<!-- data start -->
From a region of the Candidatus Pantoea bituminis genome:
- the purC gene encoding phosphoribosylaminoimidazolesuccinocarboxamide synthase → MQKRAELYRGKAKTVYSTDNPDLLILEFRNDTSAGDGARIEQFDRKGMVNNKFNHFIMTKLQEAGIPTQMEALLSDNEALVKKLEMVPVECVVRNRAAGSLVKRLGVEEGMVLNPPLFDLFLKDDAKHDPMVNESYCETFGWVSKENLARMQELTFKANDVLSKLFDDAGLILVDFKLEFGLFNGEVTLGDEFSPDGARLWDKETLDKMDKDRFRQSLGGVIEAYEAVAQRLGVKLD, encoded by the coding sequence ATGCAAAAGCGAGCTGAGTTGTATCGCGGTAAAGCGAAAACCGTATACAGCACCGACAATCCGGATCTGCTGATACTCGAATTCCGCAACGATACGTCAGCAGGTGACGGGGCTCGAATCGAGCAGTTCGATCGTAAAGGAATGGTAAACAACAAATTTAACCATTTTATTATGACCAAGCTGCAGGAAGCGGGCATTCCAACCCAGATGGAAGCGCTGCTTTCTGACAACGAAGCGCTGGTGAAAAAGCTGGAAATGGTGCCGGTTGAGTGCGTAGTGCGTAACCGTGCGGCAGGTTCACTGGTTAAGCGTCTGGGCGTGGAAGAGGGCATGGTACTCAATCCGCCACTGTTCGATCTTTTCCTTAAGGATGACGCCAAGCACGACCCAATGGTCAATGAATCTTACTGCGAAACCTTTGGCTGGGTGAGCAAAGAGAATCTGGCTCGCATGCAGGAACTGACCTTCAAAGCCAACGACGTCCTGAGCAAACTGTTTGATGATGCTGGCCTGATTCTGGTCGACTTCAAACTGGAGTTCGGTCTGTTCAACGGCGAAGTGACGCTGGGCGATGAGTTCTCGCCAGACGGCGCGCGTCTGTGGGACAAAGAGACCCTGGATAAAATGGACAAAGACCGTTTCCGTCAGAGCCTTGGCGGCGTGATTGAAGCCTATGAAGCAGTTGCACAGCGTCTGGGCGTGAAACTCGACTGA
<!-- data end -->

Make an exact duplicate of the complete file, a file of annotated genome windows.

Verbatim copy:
From a region of the Candidatus Pantoea bituminis genome:
- the purC gene encoding phosphoribosylaminoimidazolesuccinocarboxamide synthase → MQKRAELYRGKAKTVYSTDNPDLLILEFRNDTSAGDGARIEQFDRKGMVNNKFNHFIMTKLQEAGIPTQMEALLSDNEALVKKLEMVPVECVVRNRAAGSLVKRLGVEEGMVLNPPLFDLFLKDDAKHDPMVNESYCETFGWVSKENLARMQELTFKANDVLSKLFDDAGLILVDFKLEFGLFNGEVTLGDEFSPDGARLWDKETLDKMDKDRFRQSLGGVIEAYEAVAQRLGVKLD, encoded by the coding sequence ATGCAAAAGCGAGCTGAGTTGTATCGCGGTAAAGCGAAAACCGTATACAGCACCGACAATCCGGATCTGCTGATACTCGAATTCCGCAACGATACGTCAGCAGGTGACGGGGCTCGAATCGAGCAGTTCGATCGTAAAGGAATGGTAAACAACAAATTTAACCATTTTATTATGACCAAGCTGCAGGAAGCGGGCATTCCAACCCAGATGGAAGCGCTGCTTTCTGACAACGAAGCGCTGGTGAAAAAGCTGGAAATGGTGCCGGTTGAGTGCGTAGTGCGTAACCGTGCGGCAGGTTCACTGGTTAAGCGTCTGGGCGTGGAAGAGGGCATGGTACTCAATCCGCCACTGTTCGATCTTTTCCTTAAGGATGACGCCAAGCACGACCCAATGGTCAATGAATCTTACTGCGAAACCTTTGGCTGGGTGAGCAAAGAGAATCTGGCTCGCATGCAGGAACTGACCTTCAAAGCCAACGACGTCCTGAGCAAACTGTTTGATGATGCTGGCCTGATTCTGGTCGACTTCAAACTGGAGTTCGGTCTGTTCAACGGCGAAGTGACGCTGGGCGATGAGTTCTCGCCAGACGGCGCGCGTCTGTGGGACAAAGAGACCCTGGATAAAATGGACAAAGACCGTTTCCGTCAGAGCCTTGGCGGCGTGATTGAAGCCTATGAAGCAGTTGCACAGCGTCTGGGCGTGAAACTCGACTGA